To see stereoscopically, just hide the left image from your left eye and the right image from your right eye by your palms and then try to concentrate your sight on a small object located at the intersection of the line from your left eye to the right figure and the line from your right eye to the left image. The "software" is already into the brain waiting for activation. The result is stunning.
After the immovable transparent cube, above, you can try to see stereoscopically the following animated PatDan Constant Velocity Joint (CVJ) mechanism:
At first you can look only at the left (or at the right) image trying to understand what it shows (i.e. how the parts interconnect, cooperate and move).
Then you can try to see both images stereoscopically; follow the motion of any part of the mechanism.
The diamonds, below, "leave" the screen and fly in the space, some moments close to the observer and some moments away, behind the screen (for the DOS "exe" controllable animation click on Diamonds to download the file, then open it; finally press ESC to QUIT).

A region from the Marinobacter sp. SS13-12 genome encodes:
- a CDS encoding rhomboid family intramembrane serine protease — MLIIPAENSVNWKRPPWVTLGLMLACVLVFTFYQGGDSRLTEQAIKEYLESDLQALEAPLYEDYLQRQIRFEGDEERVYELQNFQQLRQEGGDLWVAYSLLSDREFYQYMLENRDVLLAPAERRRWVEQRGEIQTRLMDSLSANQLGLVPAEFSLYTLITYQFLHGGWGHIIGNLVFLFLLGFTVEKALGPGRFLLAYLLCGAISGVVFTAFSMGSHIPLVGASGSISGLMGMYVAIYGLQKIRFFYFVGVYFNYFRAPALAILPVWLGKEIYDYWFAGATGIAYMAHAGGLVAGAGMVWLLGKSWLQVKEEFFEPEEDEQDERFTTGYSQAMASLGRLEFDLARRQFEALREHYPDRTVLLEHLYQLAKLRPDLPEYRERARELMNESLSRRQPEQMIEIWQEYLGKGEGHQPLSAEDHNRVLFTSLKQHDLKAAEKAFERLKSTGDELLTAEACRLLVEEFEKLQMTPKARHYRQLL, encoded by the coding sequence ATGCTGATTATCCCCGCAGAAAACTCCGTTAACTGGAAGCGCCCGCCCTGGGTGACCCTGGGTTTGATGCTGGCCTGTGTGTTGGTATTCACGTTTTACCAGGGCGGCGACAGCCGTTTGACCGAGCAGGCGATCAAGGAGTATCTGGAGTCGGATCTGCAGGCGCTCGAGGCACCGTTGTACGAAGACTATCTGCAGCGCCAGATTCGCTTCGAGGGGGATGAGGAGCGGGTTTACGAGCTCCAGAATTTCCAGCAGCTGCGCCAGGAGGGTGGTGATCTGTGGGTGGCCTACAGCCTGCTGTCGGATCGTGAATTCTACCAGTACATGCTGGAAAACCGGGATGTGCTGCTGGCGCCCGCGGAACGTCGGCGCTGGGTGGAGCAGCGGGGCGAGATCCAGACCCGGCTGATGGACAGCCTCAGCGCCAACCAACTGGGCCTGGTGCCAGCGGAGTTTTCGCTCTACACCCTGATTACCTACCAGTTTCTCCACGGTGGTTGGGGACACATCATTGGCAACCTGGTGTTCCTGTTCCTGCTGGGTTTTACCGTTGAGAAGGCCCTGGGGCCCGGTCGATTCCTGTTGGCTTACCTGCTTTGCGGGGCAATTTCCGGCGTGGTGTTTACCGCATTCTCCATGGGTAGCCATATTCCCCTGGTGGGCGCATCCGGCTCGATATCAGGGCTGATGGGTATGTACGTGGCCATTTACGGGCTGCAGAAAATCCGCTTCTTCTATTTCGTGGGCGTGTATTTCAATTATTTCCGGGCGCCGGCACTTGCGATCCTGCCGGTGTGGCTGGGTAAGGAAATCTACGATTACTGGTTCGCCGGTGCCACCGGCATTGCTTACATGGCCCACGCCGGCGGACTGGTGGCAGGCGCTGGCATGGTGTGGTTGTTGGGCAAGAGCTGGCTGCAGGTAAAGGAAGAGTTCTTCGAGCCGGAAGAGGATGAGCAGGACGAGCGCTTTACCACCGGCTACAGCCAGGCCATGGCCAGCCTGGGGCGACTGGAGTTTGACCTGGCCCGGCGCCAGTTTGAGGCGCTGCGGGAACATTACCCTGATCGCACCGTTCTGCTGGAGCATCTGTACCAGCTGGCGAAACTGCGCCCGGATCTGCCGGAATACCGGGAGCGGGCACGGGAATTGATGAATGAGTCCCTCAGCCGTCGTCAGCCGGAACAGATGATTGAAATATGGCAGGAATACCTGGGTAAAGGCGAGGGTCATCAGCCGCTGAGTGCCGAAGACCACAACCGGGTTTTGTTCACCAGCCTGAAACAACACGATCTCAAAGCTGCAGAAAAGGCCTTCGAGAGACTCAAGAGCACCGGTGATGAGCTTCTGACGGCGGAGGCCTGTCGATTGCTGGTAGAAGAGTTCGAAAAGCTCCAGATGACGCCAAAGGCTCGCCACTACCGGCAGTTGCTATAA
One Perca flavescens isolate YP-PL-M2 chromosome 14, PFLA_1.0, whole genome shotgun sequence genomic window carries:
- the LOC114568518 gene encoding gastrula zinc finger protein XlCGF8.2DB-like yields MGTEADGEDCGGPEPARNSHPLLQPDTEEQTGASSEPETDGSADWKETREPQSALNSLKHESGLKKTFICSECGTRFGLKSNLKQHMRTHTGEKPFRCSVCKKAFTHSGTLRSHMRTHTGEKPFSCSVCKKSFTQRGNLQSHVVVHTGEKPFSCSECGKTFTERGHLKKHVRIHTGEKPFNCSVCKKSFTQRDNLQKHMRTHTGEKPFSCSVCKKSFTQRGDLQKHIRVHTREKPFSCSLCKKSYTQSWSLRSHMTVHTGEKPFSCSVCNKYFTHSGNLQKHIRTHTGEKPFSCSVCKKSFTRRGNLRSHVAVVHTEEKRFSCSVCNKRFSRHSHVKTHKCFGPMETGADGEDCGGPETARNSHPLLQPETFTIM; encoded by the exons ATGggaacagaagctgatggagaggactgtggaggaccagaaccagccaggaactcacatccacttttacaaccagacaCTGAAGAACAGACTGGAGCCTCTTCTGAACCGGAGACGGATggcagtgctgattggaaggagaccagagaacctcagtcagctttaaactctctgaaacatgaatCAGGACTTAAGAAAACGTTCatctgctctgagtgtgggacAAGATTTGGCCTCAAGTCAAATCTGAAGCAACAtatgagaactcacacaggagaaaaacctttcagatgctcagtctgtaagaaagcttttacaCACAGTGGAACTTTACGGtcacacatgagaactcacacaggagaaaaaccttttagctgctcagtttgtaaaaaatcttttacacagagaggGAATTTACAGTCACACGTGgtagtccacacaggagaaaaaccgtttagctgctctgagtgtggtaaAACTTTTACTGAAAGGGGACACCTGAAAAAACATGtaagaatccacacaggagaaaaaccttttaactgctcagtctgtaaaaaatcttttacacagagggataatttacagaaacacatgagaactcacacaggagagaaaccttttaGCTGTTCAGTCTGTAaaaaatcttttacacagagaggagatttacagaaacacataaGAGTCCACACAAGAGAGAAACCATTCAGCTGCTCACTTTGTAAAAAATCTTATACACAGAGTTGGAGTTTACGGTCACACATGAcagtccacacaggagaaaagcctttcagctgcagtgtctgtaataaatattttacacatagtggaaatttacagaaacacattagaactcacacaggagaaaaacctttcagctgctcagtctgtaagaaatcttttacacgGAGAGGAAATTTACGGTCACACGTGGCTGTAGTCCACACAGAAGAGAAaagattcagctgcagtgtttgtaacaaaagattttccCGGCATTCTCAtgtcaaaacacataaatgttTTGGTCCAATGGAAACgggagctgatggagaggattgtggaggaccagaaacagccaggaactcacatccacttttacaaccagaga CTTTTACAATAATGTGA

The Flowers (2.0 MB) is also impressive (click here to download the windows exe controllable animation, then open it, finally double click to QUIT). A "sample" from the Flowers is below:
At first you may be confused but keep trying.
What you see is just a part of the full scene. Move the mouse around. Keep trying.
Seeing stereoscopically is not "a trick" that after a few minutes fades / blows out.
It is a useful tool for inspecting / understanding complicated drawings.
It also fits with video, games, TV.
It also fits with photographs, like the lobster below:
The invention of the "stereoscopic representation" comes from Spain (a few decades ago). It seems it was never understood.
It changes the way human beings see for thousands of years!
The observer has to learn to see combining different "focusing" to "eyes convergence".
In reality, the observer has just to release himself from the conventional way. It seems very few people are ready to make this step.
Most people try a few times and then give it up. They think stereoscopic viewing is not possible, or at least it is not for them.
It seems small children achieve stereoscopic viewing easier.
An old mechanic viewing the "plain" animations of the VVA mechanism on the monitor, said: "It is alive. You do not need a prototype."
If a "plain" (many call it 3D) animation looks alive, how can it be called the "stereoscopic" (or 4D?) animation, wherein the observer feels he/she can touch by his/her fingers the "formed in the space", and not on the screen, objects?